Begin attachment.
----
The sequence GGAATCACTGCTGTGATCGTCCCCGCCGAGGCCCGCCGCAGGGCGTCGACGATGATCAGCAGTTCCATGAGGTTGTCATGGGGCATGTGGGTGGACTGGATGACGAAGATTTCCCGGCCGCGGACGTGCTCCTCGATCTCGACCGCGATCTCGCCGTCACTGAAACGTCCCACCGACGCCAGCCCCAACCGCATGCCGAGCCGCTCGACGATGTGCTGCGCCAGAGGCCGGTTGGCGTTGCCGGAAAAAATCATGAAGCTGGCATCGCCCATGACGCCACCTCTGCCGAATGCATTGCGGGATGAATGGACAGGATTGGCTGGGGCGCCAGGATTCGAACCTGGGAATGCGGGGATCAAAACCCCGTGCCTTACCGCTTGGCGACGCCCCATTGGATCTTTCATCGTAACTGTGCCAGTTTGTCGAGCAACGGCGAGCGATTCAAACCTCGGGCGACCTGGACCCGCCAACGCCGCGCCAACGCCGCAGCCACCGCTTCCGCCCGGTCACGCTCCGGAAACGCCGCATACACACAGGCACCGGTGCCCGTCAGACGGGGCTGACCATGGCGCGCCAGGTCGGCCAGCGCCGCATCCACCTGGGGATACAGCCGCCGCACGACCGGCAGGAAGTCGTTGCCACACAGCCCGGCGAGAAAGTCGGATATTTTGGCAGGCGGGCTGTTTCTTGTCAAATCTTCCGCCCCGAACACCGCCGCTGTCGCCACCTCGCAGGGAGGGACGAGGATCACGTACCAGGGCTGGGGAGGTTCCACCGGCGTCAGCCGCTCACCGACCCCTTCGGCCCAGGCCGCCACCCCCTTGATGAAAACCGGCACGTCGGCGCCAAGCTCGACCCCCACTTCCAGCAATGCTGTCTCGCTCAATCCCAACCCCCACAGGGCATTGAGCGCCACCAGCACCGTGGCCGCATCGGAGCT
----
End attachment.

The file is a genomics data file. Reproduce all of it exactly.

The sequence GGAATCACTGCTGTGATCGTCCCCGCCGAGGCCCGCCGCAGGGCGTCGACGATGATCAGCAGTTCCATGAGGTTGTCATGGGGCATGTGGGTGGACTGGATGACGAAGATTTCCCGGCCGCGGACGTGCTCCTCGATCTCGACCGCGATCTCGCCGTCACTGAAACGTCCCACCGACGCCAGCCCCAACCGCATGCCGAGCCGCTCGACGATGTGCTGCGCCAGAGGCCGGTTGGCGTTGCCGGAAAAAATCATGAAGCTGGCATCGCCCATGACGCCACCTCTGCCGAATGCATTGCGGGATGAATGGACAGGATTGGCTGGGGCGCCAGGATTCGAACCTGGGAATGCGGGGATCAAAACCCCGTGCCTTACCGCTTGGCGACGCCCCATTGGATCTTTCATCGTAACTGTGCCAGTTTGTCGAGCAACGGCGAGCGATTCAAACCTCGGGCGACCTGGACCCGCCAACGCCGCGCCAACGCCGCAGCCACCGCTTCCGCCCGGTCACGCTCCGGAAACGCCGCATACACACAGGCACCGGTGCCCGTCAGACGGGGCTGACCATGGCGCGCCAGGTCGGCCAGCGCCGCATCCACCTGGGGATACAGCCGCCGCACGACCGGCAGGAAGTCGTTGCCACACAGCCCGGCGAGAAAGTCGGATATTTTGGCAGGCGGGCTGTTTCTTGTCAAATCTTCCGCCCCGAACACCGCCGCTGTCGCCACCTCGCAGGGAGGGACGAGGATCACGTACCAGGGCTGGGGAGGTTCCACCGGCGTCAGCCGCTCACCGACCCCTTCGGCCCAGGCCGCCACCCCCTTGATGAAAACCGGCACGTCGGCGCCAAGCTCGACCCCCACTTCCAGCAATGCTGTCTCGCTCAATCCCAACCCCCACAGGGCATTGAGCGCCACCAGCACCGTGGCCGCATCGGAGCT